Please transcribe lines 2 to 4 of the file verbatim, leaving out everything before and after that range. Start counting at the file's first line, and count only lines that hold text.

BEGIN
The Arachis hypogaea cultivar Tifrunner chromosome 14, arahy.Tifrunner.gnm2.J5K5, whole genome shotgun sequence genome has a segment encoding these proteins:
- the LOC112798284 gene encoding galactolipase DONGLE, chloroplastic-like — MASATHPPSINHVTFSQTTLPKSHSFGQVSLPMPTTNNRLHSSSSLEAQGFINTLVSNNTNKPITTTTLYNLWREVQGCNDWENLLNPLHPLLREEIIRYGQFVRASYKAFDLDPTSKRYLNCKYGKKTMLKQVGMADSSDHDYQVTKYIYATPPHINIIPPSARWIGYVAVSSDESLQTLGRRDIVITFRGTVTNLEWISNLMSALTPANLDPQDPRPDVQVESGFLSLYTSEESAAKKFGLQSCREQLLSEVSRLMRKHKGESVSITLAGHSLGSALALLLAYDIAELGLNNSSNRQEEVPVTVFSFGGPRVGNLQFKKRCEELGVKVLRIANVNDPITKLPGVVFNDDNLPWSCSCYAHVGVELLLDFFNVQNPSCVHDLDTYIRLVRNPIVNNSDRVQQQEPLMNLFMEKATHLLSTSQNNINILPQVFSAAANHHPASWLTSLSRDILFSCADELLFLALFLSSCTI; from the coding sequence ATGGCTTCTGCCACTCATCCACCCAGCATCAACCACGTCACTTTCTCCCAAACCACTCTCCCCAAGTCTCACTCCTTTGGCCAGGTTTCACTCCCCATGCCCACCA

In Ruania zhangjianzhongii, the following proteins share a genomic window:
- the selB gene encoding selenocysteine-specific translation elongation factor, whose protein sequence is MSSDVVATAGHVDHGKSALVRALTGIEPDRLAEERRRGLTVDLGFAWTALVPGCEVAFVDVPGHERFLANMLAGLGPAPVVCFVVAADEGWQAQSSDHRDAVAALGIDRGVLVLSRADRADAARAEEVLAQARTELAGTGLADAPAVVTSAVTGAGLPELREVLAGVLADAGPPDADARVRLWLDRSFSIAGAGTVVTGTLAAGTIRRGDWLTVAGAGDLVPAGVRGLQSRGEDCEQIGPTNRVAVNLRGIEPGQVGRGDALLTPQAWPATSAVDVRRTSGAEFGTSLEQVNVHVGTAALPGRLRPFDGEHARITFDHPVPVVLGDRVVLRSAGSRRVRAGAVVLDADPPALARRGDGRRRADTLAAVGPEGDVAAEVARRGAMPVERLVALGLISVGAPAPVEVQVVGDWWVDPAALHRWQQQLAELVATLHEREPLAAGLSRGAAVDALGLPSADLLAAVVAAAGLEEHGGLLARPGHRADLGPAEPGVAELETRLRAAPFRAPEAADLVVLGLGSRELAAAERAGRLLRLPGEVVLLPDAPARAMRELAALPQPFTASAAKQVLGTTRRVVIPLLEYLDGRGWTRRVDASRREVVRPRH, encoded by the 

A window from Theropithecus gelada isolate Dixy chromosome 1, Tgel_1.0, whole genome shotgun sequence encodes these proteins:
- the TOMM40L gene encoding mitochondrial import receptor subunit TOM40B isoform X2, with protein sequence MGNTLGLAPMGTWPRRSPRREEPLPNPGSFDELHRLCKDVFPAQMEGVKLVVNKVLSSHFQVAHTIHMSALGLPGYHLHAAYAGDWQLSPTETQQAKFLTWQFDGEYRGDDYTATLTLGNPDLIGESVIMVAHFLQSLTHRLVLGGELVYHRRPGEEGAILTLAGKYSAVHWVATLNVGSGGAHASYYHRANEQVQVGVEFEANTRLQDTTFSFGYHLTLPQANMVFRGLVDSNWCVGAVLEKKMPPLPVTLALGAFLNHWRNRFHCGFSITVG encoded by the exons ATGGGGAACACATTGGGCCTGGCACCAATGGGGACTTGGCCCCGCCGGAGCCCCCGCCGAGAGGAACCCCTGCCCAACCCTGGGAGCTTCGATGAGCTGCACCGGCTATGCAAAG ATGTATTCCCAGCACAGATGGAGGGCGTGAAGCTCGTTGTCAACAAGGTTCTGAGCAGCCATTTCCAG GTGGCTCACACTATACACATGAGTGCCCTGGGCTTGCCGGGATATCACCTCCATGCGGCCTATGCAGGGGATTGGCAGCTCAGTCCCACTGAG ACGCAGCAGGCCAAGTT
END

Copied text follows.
- the LOC112798284 gene encoding galactolipase DONGLE, chloroplastic-like — MASATHPPSINHVTFSQTTLPKSHSFGQVSLPMPTTNNRLHSSSSLEAQGFINTLVSNNTNKPITTTTLYNLWREVQGCNDWENLLNPLHPLLREEIIRYGQFVRASYKAFDLDPTSKRYLNCKYGKKTMLKQVGMADSSDHDYQVTKYIYATPPHINIIPPSARWIGYVAVSSDESLQTLGRRDIVITFRGTVTNLEWISNLMSALTPANLDPQDPRPDVQVESGFLSLYTSEESAAKKFGLQSCREQLLSEVSRLMRKHKGESVSITLAGHSLGSALALLLAYDIAELGLNNSSNRQEEVPVTVFSFGGPRVGNLQFKKRCEELGVKVLRIANVNDPITKLPGVVFNDDNLPWSCSCYAHVGVELLLDFFNVQNPSCVHDLDTYIRLVRNPIVNNSDRVQQQEPLMNLFMEKATHLLSTSQNNINILPQVFSAAANHHPASWLTSLSRDILFSCADELLFLALFLSSCTI; from the coding sequence ATGGCTTCTGCCACTCATCCACCCAGCATCAACCACGTCACTTTCTCCCAAACCACTCTCCCCAAGTCTCACTCCTTTGGCCAGGTTTCACTCCCCATGCCCACCA

In Ruania zhangjianzhongii, the following proteins share a genomic window:
- the selB gene encoding selenocysteine-specific translation elongation factor, whose protein sequence is MSSDVVATAGHVDHGKSALVRALTGIEPDRLAEERRRGLTVDLGFAWTALVPGCEVAFVDVPGHERFLANMLAGLGPAPVVCFVVAADEGWQAQSSDHRDAVAALGIDRGVLVLSRADRADAARAEEVLAQARTELAGTGLADAPAVVTSAVTGAGLPELREVLAGVLADAGPPDADARVRLWLDRSFSIAGAGTVVTGTLAAGTIRRGDWLTVAGAGDLVPAGVRGLQSRGEDCEQIGPTNRVAVNLRGIEPGQVGRGDALLTPQAWPATSAVDVRRTSGAEFGTSLEQVNVHVGTAALPGRLRPFDGEHARITFDHPVPVVLGDRVVLRSAGSRRVRAGAVVLDADPPALARRGDGRRRADTLAAVGPEGDVAAEVARRGAMPVERLVALGLISVGAPAPVEVQVVGDWWVDPAALHRWQQQLAELVATLHEREPLAAGLSRGAAVDALGLPSADLLAAVVAAAGLEEHGGLLARPGHRADLGPAEPGVAELETRLRAAPFRAPEAADLVVLGLGSRELAAAERAGRLLRLPGEVVLLPDAPARAMRELAALPQPFTASAAKQVLGTTRRVVIPLLEYLDGRGWTRRVDASRREVVRPRH, encoded by the 